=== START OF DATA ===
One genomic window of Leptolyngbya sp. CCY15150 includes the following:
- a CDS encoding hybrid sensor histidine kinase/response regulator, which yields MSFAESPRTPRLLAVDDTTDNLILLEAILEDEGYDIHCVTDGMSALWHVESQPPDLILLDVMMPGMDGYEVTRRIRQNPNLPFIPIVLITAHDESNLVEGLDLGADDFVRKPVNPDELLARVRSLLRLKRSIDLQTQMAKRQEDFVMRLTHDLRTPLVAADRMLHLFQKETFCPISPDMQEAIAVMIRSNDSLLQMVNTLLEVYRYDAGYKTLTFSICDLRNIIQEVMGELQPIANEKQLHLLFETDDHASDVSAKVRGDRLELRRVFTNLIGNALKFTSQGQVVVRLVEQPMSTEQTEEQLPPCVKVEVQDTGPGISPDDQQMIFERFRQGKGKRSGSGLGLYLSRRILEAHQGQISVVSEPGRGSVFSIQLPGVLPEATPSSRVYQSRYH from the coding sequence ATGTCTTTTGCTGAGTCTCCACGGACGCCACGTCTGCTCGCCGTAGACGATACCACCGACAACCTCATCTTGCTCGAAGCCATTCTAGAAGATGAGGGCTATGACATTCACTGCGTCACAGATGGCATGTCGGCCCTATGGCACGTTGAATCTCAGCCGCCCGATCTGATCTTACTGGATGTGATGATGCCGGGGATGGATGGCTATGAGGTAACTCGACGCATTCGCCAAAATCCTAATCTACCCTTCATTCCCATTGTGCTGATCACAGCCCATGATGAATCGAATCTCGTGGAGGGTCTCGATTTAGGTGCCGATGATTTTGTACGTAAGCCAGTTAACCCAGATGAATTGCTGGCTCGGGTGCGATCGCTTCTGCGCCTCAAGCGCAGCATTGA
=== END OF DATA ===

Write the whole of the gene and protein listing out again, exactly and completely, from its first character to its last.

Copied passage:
One genomic window of Leptolyngbya sp. CCY15150 includes the following:
- a CDS encoding hybrid sensor histidine kinase/response regulator, which yields MSFAESPRTPRLLAVDDTTDNLILLEAILEDEGYDIHCVTDGMSALWHVESQPPDLILLDVMMPGMDGYEVTRRIRQNPNLPFIPIVLITAHDESNLVEGLDLGADDFVRKPVNPDELLARVRSLLRLKRSIDLQTQMAKRQEDFVMRLTHDLRTPLVAADRMLHLFQKETFCPISPDMQEAIAVMIRSNDSLLQMVNTLLEVYRYDAGYKTLTFSICDLRNIIQEVMGELQPIANEKQLHLLFETDDHASDVSAKVRGDRLELRRVFTNLIGNALKFTSQGQVVVRLVEQPMSTEQTEEQLPPCVKVEVQDTGPGISPDDQQMIFERFRQGKGKRSGSGLGLYLSRRILEAHQGQISVVSEPGRGSVFSIQLPGVLPEATPSSRVYQSRYH from the coding sequence ATGTCTTTTGCTGAGTCTCCACGGACGCCACGTCTGCTCGCCGTAGACGATACCACCGACAACCTCATCTTGCTCGAAGCCATTCTAGAAGATGAGGGCTATGACATTCACTGCGTCACAGATGGCATGTCGGCCCTATGGCACGTTGAATCTCAGCCGCCCGATCTGATCTTACTGGATGTGATGATGCCGGGGATGGATGGCTATGAGGTAACTCGACGCATTCGCCAAAATCCTAATCTACCCTTCATTCCCATTGTGCTGATCACAGCCCATGATGAATCGAATCTCGTGGAGGGTCTCGATTTAGGTGCCGATGATTTTGTACGTAAGCCAGTTAACCCAGATGAATTGCTGGCTCGGGTGCGATCGCTTCTGCGCCTCAAGCGCAGCATTGA